36

When will we send? We already did. In 1985 and 1986 the Soviet Union sent two Vega probes to Venus. Both included a robotic balloon (usually called aerobots). The two balloon aerobots were designed to float at 54 km from the surface, in the most active layer of the Venusian cloud system. The instrument pack had enough battery power for sixty hours of ...


35

We didn't know how hostile Venus's surface was, until we had landed there. The atmosphere of Venus makes it easier to land there than Mars. From Wikipedia, we learn: Before radio observations in the 1960s, many believed that Venus contained a lush, Earth-like environment. While there was some concept that Venus was hot, and had a high pressure, the exact ...


35

It turns out that outer space is not a perfect vacuum: there are a few hydrogen atoms per cubic centimeter. (reference) For large X, non-relativistic physics, the astronaut and spacecraft will stay close enough to each other. Once X gets small, and you approach the speed of light, these hydrogen atoms could slow down your spacecraft. Therefore, to maintain ...


34

Rangers 3, 4, and 5 each had a seismometer encased in balsa wood to limit the impact loads.


33

The NASA software for the Apollo Guidance Computers is released. Further, a low-level hardware emulator running the software is available; the source for the AGC is in several released manuals. Likewise, the Apollo Landing Computer has been emulated. Current software generally isn't released due to the risks to the hardware; NASA eventually has to release ...


33

From this pdf (Reconsidering Sputnik: Forty Years Since the Soviet Satellite) at NASA.gov referring to Sergei Korolev, the lead rocket engineer for the Sputnik project: There were many debates on the shape of the first satellite, with most senior OKB-1 designers preferring a conical form since it fit well with the nose cone of the rocket. At a meeting ...


33

NO A rocket can lift a few tons. A submarine weight thousands of tons. Propel itself in space: if you add an rocket or ion engine it could. But it's WAAAAY too heavy for any of theses to work. Similar to pushing a train by hand. A submarine is designed to keep water out. It wouldn't be airtight enough and would leak badly. A nuclear submarine needs LOTS of ...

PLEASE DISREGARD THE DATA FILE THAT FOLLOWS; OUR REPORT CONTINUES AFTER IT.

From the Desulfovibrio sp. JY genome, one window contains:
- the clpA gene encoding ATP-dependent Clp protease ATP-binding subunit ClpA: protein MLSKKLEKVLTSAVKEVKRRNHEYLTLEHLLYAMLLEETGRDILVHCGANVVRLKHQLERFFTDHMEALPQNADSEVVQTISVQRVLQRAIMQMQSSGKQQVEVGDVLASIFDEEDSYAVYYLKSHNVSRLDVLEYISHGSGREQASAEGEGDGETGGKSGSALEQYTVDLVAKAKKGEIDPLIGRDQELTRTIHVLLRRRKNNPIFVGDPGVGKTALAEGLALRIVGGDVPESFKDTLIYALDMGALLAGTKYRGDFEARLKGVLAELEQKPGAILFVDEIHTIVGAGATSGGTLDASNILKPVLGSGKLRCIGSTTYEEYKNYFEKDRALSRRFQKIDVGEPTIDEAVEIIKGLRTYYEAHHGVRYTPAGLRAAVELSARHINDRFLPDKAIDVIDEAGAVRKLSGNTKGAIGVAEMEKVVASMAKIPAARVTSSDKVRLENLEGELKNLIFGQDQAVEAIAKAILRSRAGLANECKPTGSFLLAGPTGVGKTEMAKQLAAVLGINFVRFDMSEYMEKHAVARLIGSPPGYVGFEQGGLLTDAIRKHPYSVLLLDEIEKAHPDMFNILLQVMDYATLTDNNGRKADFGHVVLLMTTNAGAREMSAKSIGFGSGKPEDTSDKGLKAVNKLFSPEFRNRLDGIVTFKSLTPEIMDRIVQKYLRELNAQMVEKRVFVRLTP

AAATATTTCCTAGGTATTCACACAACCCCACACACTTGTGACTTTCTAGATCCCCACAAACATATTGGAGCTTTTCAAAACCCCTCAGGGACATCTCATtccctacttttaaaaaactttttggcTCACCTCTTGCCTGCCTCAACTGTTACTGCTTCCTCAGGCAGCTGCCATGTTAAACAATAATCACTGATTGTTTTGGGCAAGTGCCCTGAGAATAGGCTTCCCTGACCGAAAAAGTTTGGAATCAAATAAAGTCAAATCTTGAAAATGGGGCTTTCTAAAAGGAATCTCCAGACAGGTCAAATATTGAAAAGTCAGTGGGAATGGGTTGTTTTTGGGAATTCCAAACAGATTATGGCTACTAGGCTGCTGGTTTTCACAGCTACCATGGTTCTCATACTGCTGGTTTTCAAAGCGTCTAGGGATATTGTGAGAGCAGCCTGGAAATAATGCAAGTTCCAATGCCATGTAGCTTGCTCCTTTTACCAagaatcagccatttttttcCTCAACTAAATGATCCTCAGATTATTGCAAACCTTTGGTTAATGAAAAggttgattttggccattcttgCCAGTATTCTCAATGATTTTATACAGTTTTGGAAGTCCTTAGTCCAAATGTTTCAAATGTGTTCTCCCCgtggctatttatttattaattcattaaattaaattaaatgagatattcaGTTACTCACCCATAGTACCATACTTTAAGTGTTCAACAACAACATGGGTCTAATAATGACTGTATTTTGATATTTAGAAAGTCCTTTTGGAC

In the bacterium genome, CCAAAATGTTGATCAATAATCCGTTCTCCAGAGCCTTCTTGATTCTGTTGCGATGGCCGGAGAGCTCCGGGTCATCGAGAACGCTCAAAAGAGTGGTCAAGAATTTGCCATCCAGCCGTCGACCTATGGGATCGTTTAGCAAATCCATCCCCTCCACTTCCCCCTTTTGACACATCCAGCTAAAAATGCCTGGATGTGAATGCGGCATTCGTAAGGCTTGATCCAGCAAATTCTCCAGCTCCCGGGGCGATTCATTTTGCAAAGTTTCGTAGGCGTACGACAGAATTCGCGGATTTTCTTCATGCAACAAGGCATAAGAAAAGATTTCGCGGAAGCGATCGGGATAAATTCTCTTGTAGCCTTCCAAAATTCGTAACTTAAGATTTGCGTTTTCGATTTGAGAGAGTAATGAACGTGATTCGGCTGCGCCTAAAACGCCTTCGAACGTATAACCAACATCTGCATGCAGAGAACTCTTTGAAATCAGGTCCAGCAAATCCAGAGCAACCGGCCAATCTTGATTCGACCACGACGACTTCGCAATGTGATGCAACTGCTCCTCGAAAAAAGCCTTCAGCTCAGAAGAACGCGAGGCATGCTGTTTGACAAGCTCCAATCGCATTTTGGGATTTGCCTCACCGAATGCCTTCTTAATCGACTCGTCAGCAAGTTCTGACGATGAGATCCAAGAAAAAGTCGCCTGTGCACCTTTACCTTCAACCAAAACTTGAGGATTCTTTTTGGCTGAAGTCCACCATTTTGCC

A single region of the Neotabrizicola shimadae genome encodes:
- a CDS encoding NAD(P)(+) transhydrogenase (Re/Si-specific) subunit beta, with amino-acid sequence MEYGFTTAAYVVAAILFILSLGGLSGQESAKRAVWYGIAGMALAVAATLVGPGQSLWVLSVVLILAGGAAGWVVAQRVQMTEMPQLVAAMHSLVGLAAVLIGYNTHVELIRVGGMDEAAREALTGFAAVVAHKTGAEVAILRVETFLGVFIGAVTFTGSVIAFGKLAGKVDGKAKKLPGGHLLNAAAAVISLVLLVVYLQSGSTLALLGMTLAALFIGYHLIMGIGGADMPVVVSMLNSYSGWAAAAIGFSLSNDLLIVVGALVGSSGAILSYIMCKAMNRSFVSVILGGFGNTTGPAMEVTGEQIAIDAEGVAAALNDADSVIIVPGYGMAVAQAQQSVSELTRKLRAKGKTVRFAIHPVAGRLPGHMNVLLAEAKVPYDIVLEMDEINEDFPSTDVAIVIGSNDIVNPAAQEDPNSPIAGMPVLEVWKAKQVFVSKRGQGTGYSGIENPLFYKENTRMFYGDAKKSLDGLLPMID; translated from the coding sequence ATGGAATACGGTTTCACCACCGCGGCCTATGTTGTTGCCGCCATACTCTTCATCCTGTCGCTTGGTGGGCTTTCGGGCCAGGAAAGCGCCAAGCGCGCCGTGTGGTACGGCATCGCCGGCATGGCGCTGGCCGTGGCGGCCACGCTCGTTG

33

Space is really like this (XKCD What if) In theory a plane could reach most of the way to space, but it won't be able to reach orbital speeds. Bottom line, it just isn't practical. Maybe someday a helicopter could lift a rocket up high, which would help a bit, but it really just isn't practical. Also, a balloon might just be better in any case, it can go ...


33

The main engineering challenge in implementing your proposal is that in order to be competitive with a chemical rocket engine, the grinding wheel must rotate at an extremely high velocity. A typical chemical rocket might have a specific impulse between about 250 and 450 seconds; therefore, the exhaust velocity is about 2500-4500 m/s. In a competitive ...


33

What are the benefits of cryosleep? Don't need as much volume/mass for living space Don't need as much volume/mass/energy for life support Don't need breathable atmosphere or airtight ship Can have the ship be at much lower temperature Travel time not limited by how long food supplies last or the passengers' lifespan If cryosleep chamber also immerses ...